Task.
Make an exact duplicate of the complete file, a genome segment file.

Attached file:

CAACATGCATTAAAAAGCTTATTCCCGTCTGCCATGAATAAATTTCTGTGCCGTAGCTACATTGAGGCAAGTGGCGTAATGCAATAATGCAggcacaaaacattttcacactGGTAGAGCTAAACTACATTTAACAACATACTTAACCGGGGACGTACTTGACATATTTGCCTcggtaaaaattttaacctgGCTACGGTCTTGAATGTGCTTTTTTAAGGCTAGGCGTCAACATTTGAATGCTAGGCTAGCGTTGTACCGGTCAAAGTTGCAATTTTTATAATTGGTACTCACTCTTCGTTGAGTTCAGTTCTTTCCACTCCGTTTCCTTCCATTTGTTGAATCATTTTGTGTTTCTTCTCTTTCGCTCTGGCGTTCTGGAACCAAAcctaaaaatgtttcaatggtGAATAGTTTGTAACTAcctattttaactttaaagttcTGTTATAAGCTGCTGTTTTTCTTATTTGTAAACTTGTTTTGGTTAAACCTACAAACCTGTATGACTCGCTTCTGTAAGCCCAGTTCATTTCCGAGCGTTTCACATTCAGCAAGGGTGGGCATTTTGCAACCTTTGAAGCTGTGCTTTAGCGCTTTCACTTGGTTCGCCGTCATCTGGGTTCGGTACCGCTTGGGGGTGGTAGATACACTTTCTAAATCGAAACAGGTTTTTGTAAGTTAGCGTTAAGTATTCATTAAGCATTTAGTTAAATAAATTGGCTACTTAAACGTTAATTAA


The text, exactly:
CAACATGCATTAAAAAGCTTATTCCCGTCTGCCATGAATAAATTTCTGTGCCGTAGCTACATTGAGGCAAGTGGCGTAATGCAATAATGCAggcacaaaacattttcacactGGTAGAGCTAAACTACATTTAACAACATACTTAACCGGGGACGTACTTGACATATTTGCCTcggtaaaaattttaacctgGCTACGGTCTTGAATGTGCTTTTTTAAGGCTAGGCGTCAACATTTGAATGCTAGGCTAGCGTTGTACCGGTCAAAGTTGCAATTTTTATAATTGGTACTCACTCTTCGTTGAGTTCAGTTCTTTCCACTCCGTTTCCTTCCATTTGTTGAATCATTTTGTGTTTCTTCTCTTTCGCTCTGGCGTTCTGGAACCAAAcctaaaaatgtttcaatggtGAATAGTTTGTAACTAcctattttaactttaaagttcTGTTATAAGCTGCTGTTTTTCTTATTTGTAAACTTGTTTTGGTTAAACCTACAAACCTGTATGACTCGCTTCTGTAAGCCCAGTTCATTTCCGAGCGTTTCACATTCAGCAAGGGTGGGCATTTTGCAACCTTTGAAGCTGTGCTTTAGCGCTTTCACTTGGTTCGCCGTCATCTGGGTTCGGTACCGCTTGGGGGTGGTAGATACACTTTCTAAATCGAAACAGGTTTTTGTAAGTTAGCGTTAAGTATTCATTAAGCATTTAGTTAAATAAATTGGCTACTTAAACGTTAATTAA